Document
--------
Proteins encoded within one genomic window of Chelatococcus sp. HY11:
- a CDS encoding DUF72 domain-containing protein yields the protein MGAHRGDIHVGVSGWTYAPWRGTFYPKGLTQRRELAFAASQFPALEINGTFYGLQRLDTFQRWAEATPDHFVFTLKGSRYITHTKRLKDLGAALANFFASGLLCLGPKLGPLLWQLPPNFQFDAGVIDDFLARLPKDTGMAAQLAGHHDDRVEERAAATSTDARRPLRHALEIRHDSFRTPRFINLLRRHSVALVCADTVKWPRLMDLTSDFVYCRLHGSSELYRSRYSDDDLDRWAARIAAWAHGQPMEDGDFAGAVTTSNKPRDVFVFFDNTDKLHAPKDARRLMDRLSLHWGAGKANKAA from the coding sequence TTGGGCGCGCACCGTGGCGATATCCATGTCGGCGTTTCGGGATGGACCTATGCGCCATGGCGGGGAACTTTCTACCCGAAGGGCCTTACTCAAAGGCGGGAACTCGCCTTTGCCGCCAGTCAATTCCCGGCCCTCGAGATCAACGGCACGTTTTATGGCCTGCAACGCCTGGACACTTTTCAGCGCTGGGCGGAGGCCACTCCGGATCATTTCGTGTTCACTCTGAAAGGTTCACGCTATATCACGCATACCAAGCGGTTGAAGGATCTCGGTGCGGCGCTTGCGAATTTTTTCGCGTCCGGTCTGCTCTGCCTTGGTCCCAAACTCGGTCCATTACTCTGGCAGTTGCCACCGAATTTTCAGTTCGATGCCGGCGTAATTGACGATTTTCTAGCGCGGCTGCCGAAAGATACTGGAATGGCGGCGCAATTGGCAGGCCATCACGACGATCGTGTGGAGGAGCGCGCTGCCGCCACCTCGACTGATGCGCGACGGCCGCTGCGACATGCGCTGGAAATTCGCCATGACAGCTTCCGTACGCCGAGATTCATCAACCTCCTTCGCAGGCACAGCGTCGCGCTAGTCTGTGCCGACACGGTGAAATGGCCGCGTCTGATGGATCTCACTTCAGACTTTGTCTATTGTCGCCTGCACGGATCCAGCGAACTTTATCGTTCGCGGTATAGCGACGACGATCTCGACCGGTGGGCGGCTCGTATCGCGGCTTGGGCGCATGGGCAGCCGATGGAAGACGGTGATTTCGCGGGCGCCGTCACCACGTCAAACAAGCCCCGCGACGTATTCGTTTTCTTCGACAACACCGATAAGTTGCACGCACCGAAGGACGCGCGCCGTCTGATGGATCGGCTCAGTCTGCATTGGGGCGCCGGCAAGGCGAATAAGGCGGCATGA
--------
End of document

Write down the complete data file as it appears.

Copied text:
Proteins encoded within one genomic window of Chelatococcus sp. HY11:
- a CDS encoding DUF72 domain-containing protein yields the protein MGAHRGDIHVGVSGWTYAPWRGTFYPKGLTQRRELAFAASQFPALEINGTFYGLQRLDTFQRWAEATPDHFVFTLKGSRYITHTKRLKDLGAALANFFASGLLCLGPKLGPLLWQLPPNFQFDAGVIDDFLARLPKDTGMAAQLAGHHDDRVEERAAATSTDARRPLRHALEIRHDSFRTPRFINLLRRHSVALVCADTVKWPRLMDLTSDFVYCRLHGSSELYRSRYSDDDLDRWAARIAAWAHGQPMEDGDFAGAVTTSNKPRDVFVFFDNTDKLHAPKDARRLMDRLSLHWGAGKANKAA from the coding sequence TTGGGCGCGCACCGTGGCGATATCCATGTCGGCGTTTCGGGATGGACCTATGCGCCATGGCGGGGAACTTTCTACCCGAAGGGCCTTACTCAAAGGCGGGAACTCGCCTTTGCCGCCAGTCAATTCCCGGCCCTCGAGATCAACGGCACGTTTTATGGCCTGCAACGCCTGGACACTTTTCAGCGCTGGGCGGAGGCCACTCCGGATCATTTCGTGTTCACTCTGAAAGGTTCACGCTATATCACGCATACCAAGCGGTTGAAGGATCTCGGTGCGGCGCTTGCGAATTTTTTCGCGTCCGGTCTGCTCTGCCTTGGTCCCAAACTCGGTCCATTACTCTGGCAGTTGCCACCGAATTTTCAGTTCGATGCCGGCGTAATTGACGATTTTCTAGCGCGGCTGCCGAAAGATACTGGAATGGCGGCGCAATTGGCAGGCCATCACGACGATCGTGTGGAGGAGCGCGCTGCCGCCACCTCGACTGATGCGCGACGGCCGCTGCGACATGCGCTGGAAATTCGCCATGACAGCTTCCGTACGCCGAGATTCATCAACCTCCTTCGCAGGCACAGCGTCGCGCTAGTCTGTGCCGACACGGTGAAATGGCCGCGTCTGATGGATCTCACTTCAGACTTTGTCTATTGTCGCCTGCACGGATCCAGCGAACTTTATCGTTCGCGGTATAGCGACGACGATCTCGACCGGTGGGCGGCTCGTATCGCGGCTTGGGCGCATGGGCAGCCGATGGAAGACGGTGATTTCGCGGGCGCCGTCACCACGTCAAACAAGCCCCGCGACGTATTCGTTTTCTTCGACAACACCGATAAGTTGCACGCACCGAAGGACGCGCGCCGTCTGATGGATCGGCTCAGTCTGCATTGGGGCGCCGGCAAGGCGAATAAGGCGGCATGA